Lean Six Sigma Can Help Agencies Manage Stimulus Funds

In a recent interview on Fox Business channel, I had the opportunity to discus how effectively the stimulus funds are being deployed. The discussion focused on how federal and state agencies now are not prepared for the challenges of such an enormous task. In fact, APQC recently reported that only 24% of state and federal agencies reported being fully prepared to manage the $787 billion from the American Recovery and Reinvestment Act of 2009. Not only are agencies unstaffed to handle the increased volume of applications, proposals and permits, but the processes associated with the management of funds, accountability and measurement systems are not in place.

Fortunately there is a solution to speed things up and quickly deliver results. By adopting the principles and tools of Lean Six Sigma, agencies can rapidly streamline processes and accelerate the results from the stimulus funds.

Lean Six Sigma, the cornerstone of what helped propel Toyota to the world’s leading automotive manufacturing company and made GE one of the most admired companies in the world is now migrating to a few enlightened state and federal agencies. The State of Iowa, State of Montana, County of San Diego and Pension Benefit Guarantee Corporate – to name a few – have begun adopting Lean Six Sigma tools and principles founded in industry to rapidly streamline processes, provide better services for taxpayers and reduce the amount of time and effort required from staff to get things done. More importantly, they accomplish these results within a few days or weeks making the approach a perfect fit for agencies under pressure to effectively and efficiently manage the ARRA funds.

Certainly these are uncommon times with uncommon challenges. Fortunately in Lean Six Sigma there is a basic, common sense approach which can rapidly help government agencies get over their most significant hurdles to effectively managing the stimulus funds.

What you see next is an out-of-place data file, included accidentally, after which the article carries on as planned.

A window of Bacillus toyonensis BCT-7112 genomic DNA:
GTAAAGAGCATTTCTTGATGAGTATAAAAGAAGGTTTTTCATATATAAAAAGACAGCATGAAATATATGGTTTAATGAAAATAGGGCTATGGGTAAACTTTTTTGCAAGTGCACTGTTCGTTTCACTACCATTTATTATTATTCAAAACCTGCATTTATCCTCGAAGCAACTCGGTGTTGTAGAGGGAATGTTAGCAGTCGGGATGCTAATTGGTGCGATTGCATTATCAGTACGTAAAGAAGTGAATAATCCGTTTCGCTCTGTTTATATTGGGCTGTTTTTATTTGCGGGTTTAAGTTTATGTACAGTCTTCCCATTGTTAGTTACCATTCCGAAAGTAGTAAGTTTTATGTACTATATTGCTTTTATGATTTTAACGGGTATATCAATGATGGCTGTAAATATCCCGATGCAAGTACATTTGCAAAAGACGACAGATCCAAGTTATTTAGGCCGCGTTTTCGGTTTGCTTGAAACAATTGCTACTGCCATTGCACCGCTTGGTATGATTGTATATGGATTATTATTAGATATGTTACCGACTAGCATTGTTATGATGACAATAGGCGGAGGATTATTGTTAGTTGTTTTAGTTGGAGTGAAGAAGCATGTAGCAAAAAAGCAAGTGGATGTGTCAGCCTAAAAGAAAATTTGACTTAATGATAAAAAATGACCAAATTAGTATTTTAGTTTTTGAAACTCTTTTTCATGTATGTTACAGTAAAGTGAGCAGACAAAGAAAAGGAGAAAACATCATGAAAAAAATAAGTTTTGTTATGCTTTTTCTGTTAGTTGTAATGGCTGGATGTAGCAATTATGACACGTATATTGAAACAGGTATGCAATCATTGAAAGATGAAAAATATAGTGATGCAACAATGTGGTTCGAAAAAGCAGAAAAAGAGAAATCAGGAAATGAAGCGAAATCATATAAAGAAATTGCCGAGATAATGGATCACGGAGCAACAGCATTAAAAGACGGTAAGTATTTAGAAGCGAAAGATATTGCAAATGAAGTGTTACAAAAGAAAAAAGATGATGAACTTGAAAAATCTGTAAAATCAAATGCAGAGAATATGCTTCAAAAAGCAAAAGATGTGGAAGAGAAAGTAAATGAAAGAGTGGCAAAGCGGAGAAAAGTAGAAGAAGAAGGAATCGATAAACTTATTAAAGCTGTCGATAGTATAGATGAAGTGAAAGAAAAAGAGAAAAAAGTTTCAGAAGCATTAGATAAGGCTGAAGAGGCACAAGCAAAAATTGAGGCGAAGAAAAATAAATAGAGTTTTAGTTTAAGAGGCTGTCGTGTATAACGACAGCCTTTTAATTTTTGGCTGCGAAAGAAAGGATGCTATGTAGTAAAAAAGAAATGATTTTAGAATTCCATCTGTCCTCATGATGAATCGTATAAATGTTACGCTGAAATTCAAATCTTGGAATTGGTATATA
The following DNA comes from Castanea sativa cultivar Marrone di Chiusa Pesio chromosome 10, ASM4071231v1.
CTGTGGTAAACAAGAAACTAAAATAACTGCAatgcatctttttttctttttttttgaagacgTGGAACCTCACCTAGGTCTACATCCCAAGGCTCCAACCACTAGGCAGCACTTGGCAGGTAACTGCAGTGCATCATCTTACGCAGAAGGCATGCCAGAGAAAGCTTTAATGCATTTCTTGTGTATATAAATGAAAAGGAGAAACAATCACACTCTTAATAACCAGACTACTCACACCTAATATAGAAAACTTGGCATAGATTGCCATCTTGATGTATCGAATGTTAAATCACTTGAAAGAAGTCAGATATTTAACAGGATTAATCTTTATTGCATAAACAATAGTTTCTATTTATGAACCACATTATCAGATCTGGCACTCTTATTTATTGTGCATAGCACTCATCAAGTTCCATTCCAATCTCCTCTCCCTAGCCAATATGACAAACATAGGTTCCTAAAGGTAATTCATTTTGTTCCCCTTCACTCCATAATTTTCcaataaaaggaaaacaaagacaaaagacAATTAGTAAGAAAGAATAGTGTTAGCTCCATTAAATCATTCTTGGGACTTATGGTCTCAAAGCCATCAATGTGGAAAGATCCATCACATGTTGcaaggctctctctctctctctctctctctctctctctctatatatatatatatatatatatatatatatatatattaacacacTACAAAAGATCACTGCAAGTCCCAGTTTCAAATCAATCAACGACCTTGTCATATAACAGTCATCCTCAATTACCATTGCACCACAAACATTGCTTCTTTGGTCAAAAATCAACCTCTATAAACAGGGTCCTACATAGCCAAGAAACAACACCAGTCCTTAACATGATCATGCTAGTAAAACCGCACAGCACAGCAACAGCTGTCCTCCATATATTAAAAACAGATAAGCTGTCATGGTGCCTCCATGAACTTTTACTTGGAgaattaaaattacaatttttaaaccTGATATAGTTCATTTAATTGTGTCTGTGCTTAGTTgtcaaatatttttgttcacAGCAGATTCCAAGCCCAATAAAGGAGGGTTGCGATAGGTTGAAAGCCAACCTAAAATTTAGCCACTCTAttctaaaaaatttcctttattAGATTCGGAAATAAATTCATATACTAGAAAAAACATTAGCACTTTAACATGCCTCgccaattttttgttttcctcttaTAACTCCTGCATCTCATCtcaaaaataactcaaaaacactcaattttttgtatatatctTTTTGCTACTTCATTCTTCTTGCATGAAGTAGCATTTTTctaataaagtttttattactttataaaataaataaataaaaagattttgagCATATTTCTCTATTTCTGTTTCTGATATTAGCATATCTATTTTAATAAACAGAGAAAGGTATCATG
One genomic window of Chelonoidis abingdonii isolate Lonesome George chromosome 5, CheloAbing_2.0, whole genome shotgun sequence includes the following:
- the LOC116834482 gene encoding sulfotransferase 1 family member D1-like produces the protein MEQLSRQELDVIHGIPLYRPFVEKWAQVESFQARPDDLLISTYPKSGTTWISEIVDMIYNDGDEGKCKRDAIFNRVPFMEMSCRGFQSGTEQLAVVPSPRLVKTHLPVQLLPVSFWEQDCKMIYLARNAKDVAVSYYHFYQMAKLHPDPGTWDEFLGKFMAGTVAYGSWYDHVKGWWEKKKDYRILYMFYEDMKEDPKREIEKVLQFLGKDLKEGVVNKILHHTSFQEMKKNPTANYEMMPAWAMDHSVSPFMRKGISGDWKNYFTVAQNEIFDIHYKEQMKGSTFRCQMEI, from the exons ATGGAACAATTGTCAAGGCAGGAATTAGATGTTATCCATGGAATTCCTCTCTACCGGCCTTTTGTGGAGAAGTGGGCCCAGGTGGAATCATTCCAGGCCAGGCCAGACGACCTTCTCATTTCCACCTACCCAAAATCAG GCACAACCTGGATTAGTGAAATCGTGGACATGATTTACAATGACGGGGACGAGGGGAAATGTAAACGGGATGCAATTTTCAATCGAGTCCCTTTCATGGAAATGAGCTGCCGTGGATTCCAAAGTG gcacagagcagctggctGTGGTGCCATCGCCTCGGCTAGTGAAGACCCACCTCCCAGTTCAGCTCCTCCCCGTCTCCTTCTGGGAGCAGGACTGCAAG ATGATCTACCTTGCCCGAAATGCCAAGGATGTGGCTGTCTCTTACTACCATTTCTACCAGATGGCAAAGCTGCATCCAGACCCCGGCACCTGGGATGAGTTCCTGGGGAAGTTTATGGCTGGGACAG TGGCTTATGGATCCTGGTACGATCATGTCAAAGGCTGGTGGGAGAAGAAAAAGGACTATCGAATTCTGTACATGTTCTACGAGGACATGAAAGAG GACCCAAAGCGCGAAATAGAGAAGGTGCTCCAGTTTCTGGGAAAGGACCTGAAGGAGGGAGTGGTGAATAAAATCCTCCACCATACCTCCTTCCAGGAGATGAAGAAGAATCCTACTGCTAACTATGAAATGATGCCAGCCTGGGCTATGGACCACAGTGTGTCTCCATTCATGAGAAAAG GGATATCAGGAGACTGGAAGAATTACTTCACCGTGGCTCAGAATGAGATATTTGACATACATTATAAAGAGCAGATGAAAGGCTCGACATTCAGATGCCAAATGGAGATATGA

By Ron Wince, CEO of Guidon Performance Solutions
Post taken from The Ascent Blog: http://blog.guidonps.com

Leave a Comment

4 Comments

Leave a Reply

Profile Photo Les Yamagata

Interesting insights. Many agencies and departments are adopting L6S or have already inculcated its tenets, but if the framework and experience are not in place, would it be too late to implement and cascade L6S in an organization to effectively handle stimulus projects? There should have been L6S performed on the contractor/government reporting requirements aspects as codified in the ARRA.

Reply
Profile Photo Ron Wince

The short answer is no but it will incorporate more of the lean tools and fewer of the six tools. One of my first projects outside of manufacturing about 10 years ago was working in a site that processed imigration applications. The leadership of the site was at the end of their rope – the could not hire people due to background checks – they were 6 months behind and growing further behind each day. With a series of kaizen events to rework processes, some routing standardization to attack complexity and a focus on some of the less used tools (beyond flow and waste, etc) the site was stablized in 4 weeks, working down their backlog within 6 weeks and completely on-time within 3 months.